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“None but the Brave Deserve the Fair.”
(Scene - Room in a public-house, near Bridgeton Cross. Time - Saturday night. Dramatis personae - Two working men.)
First - Hae ye been tae the Wild West Show yet, Tam?
Tam - Na, man, a’ve nae great thocht of gaun ether. The wife’s feared I wid com’ hame scalpit.
First - Auch; thur’s nae fear o’ that. The injuns are as tame as rabbits. D’ye ken a saw yin o’ thum in his full war pent, blanket an’ a’, airm an’ airm, in Duke Street, the ither nicht, efter the performance, wi’ as bonnie a white lassie as ever ye clappit e’en on. Ay, she wis a regular beauty; dressed up tae the nines tae, wi’ her yellow hair hingin’ frae below a nate wee hat. Man a’ just fare envied the redskin.
The Bailie for Wednesday, December 9th, 1891
Buffalo Bill at Ibrox On the occasion of Buffalo Bill’s Wild West’s first visit to Scotland, Glasgow was the sole venue. A residency originally intended to run for six weeks but which eventually ran to fifteen was secured by the lease of the recently vacated East End Exhibition Buildings in Dennistoun, specially converted into a 7,000 seater amphitheatre. Having completed a week’s engagement in Croydon, near London, on Saturday, 24th October 1891, the company headed north by train, arriving in Glasgow on Monday, 26th; Buffalo Bill himself followed a week or so later.
The opening night finally took place on Monday, 16th November 1891, after a succession of ‘vexatious delays’ had forced repeated postponements, whilst an army of workmen battled round the clock with the extensive preparations. The run would finally conclude on Saturday, 27th February 1892.
The spectacle causing such a sensation in the city that winter was entitled The Drama of Civilization. By means of a series of tableaux grouped into six dramatic episodes, it presented a highly culturally biased interpretation of the manner in which ‘civility’ had supposedly triumphed over the primordial chaos of paganism and lawlessness over the course of several centuries of American history.
1891-92 British venues, full listing
The front cover of
the programme for
It goes without saying that the Indians were vilified as the villains of the piece, and that the near destruction of their culture was represented not merely as an unfortunate side-effect but as the crowning glory in the triumphant and inexorable outcome of the process of cultural evolution.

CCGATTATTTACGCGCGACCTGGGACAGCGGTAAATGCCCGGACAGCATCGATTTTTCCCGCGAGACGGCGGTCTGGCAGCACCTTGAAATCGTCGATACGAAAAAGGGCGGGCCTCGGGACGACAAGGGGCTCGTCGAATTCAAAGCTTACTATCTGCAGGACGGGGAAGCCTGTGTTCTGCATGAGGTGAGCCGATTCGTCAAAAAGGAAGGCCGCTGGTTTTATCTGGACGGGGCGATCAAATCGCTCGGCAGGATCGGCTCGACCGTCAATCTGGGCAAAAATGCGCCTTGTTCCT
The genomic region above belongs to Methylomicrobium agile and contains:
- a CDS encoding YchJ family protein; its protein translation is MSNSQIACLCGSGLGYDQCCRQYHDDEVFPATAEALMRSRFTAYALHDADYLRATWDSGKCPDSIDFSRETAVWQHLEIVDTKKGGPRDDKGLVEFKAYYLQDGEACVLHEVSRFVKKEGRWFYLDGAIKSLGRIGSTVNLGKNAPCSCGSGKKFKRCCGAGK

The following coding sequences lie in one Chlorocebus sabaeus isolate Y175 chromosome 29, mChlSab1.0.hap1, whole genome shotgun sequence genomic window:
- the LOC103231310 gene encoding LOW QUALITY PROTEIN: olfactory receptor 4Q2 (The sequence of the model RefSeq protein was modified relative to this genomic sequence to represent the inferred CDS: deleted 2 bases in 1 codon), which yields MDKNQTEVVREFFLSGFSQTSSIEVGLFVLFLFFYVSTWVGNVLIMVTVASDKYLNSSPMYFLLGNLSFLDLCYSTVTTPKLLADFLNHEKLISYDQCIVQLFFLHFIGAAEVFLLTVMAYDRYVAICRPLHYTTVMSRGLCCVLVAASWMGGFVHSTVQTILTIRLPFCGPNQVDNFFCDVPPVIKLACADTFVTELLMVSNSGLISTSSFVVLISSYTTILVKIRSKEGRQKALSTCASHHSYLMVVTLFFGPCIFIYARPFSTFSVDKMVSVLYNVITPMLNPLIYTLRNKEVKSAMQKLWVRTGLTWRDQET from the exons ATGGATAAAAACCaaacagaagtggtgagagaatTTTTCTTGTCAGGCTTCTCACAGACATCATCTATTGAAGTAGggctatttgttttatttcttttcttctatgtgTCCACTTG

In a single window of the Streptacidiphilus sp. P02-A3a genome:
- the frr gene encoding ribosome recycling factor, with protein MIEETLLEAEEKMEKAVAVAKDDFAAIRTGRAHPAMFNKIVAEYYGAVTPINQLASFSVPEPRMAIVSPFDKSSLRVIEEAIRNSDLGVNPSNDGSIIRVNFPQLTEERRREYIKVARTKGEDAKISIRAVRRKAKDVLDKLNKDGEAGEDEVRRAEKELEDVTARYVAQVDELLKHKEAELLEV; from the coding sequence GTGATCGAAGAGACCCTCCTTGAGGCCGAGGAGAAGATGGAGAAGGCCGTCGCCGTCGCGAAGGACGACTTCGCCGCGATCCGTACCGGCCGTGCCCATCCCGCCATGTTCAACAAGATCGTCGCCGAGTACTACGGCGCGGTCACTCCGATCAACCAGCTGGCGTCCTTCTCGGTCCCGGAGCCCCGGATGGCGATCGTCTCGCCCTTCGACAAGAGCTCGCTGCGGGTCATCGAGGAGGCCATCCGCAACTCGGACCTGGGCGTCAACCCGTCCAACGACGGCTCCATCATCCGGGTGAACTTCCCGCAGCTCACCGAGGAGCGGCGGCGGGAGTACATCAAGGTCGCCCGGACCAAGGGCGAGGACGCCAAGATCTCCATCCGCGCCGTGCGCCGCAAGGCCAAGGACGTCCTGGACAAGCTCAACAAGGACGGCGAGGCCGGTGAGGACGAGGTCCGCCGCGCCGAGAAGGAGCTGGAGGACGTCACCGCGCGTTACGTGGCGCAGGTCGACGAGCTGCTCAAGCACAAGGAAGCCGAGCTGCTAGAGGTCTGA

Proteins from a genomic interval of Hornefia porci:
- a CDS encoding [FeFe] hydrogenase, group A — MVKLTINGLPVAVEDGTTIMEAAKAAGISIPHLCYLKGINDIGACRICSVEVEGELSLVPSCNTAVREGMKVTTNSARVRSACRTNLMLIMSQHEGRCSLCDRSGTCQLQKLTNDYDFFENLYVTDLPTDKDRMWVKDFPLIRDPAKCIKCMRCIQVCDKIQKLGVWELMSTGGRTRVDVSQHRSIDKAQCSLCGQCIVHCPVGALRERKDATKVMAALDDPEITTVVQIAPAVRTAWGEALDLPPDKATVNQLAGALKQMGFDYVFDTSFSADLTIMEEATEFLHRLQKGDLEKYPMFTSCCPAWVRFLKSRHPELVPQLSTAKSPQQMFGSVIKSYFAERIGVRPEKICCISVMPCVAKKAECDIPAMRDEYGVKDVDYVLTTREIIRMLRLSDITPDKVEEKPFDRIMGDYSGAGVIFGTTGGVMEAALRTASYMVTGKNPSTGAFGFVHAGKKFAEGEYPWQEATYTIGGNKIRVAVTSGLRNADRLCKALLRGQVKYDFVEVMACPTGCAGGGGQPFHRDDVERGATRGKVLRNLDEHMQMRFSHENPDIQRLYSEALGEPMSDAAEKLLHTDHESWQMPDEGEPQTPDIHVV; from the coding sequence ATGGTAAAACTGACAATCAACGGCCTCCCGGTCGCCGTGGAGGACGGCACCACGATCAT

Included in the programme were Indian attacks on a wagon train, a ranch, and the Deadwood stage. On each occasion, Buffalo Bill and his scouts and cowboys would ride to the rescue, scattering the ‘Redskins’ in confusion. The essential themes of later Hollywood mythology were already in place.
Cowboys demonstrated feats of horsemanship - already well established as enduring elements in the Wild West’s brand of entertainment - picking up objects from the ground while riding at a gallop, the throwing of the lasso, and the riding of bucking broncos.
Highly innovative special effects were used to great effect, simulating a prairie fire and a cyclone. There was even a small herd of buffalo.
Exhibitions of markmanship were given by Buffalo Bill himself, C.L. Daly the pistol and revolver expert, Johnny Baker, and best of all, the Wild West’s ever-popular star attraction, Miss Annie Oakley, seen here in a line drawing from the Evening Times, 9th November 1891.
An unpardonable piece of historical revisionism provided the undoubted high point of the entertainment. This came with a re-enactment of the Battle of the Little Bighorn, billed in the programme as The fall of brave General Custer and his entire command. The famous Indian victory was almost inexplicably presented as an ‘ambush’ by the Indians, without any indication within the context of the show that the Indians were the victims of an unprovoked campaign of aggression. What Kicking Bear must have made of it we can only imagine. He had distinguished himself in the initial (Reno) phase of the battle, killing a number of the retreating troopers in the river. Certain eye witnesses later went on record as testifying that he had fired the decisive shot of the entire engagement, firing the shot which splattered Arikara scout Bloody Knife’s blood and brains all over Major Reno, thus precipitating a general panic which ended in rout. Whether or not Kicking Bear next proceeded to Last Stand Hill remains uncertain. Short Bull’s status as a bona fide Little Bighorn veteran is unclear and complicated by the involvement of an Oglala warrior of the same name.
Kicking Bear and Short Bull, therefore, both numbered amongst the seventeen remaining Fort Sheridan hostages who made it as far as Glasgow, out of an original complement of twenty-three; six had previously been sent home, suffering from ill health.
Enduring local myths continue to insist that Sitting Bull, Wild Bill Hickok and even the Apache leader Geronimo came to Glasgow at this time but these claims can conclusively be attributed to people letting their imaginations run away with them. The first two had certainly associated with Cody during earlier phases of his show business career but Hickok had been shot dead during a card game in Deadwood in 1876 and Sitting Bull had been assassinated by Standing Rock reservation police in December 1890.
A decade and a half later, a postcard recalling Kicking Bear’s time with the show was published. The photograph upon which it was based had been taken during 1891-92 by the Dennistoun Photographic Co., of 40, Belgrove Street, Glasgow.
Predictably, the 1891-92 sojourn proved highly eventful and the principal incidents are now outlined on a month-by-month basis:
1891 November December 1892 January February March